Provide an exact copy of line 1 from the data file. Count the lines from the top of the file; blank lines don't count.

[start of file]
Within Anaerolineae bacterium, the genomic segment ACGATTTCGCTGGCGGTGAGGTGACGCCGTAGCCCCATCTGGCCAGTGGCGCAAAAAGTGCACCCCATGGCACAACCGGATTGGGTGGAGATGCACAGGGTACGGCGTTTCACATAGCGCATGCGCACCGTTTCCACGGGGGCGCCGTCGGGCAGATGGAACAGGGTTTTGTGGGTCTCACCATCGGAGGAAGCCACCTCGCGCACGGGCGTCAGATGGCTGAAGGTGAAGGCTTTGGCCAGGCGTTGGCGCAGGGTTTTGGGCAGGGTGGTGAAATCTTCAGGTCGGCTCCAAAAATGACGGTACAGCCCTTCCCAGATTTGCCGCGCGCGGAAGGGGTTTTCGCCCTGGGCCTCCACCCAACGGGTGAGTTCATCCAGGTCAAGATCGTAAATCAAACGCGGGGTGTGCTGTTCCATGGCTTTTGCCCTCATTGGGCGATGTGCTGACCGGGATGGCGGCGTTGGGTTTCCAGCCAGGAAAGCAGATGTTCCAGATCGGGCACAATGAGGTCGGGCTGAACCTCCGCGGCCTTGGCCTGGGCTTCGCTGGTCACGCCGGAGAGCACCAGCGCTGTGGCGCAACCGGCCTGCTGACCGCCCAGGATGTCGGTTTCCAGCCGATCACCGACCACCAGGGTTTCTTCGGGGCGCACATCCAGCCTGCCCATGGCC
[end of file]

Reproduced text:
Within Anaerolineae bacterium, the genomic segment ACGATTTCGCTGGCGGTGAGGTGACGCCGTAGCCCCATCTGGCCAGTGGCGCAAAAAGTGCACCCCATGGCACAACCGGATTGGGTGGAGATGCACAGGGTACGGCGTTTCACATAGCGCATGCGCACCGTTTCCACGGGGGCGCCGTCGGGCAGATGGAACAGGGTTTTGTGGGTCTCACCATCGGAGGAAGCCACCTCGCGCACGGGCGTCAGATGGCTGAAGGTGAAGGCTTTGGCCAGGCGTTGGCGCAGGGTTTTGGGCAGGGTGGTGAAATCTTCAGGTCGGCTCCAAAAATGACGGTACAGCCCTTCCCAGATTTGCCGCGCGCGGAAGGGGTTTTCGCCCTGGGCCTCCACCCAACGGGTGAGTTCATCCAGGTCAAGATCGTAAATCAAACGCGGGGTGTGCTGTTCCATGGCTTTTGCCCTCATTGGGCGATGTGCTGACCGGGATGGCGGCGTTGGGTTTCCAGCCAGGAAAGCAGATGTTCCAGATCGGGCACAATGAGGTCGGGCTGAACCTCCGCGGCCTTGGCCTGGGCTTCGCTGGTCACGCCGGAGAGCACCAGCGCTGTGGCGCAACCGGCCTGCTGACCGCCCAGGATGTCGGTTTCCAGCCGATCACCGACCACCAGGGTTTCTTCGGGGCGCACATCCAGCCTGCCCATGGCC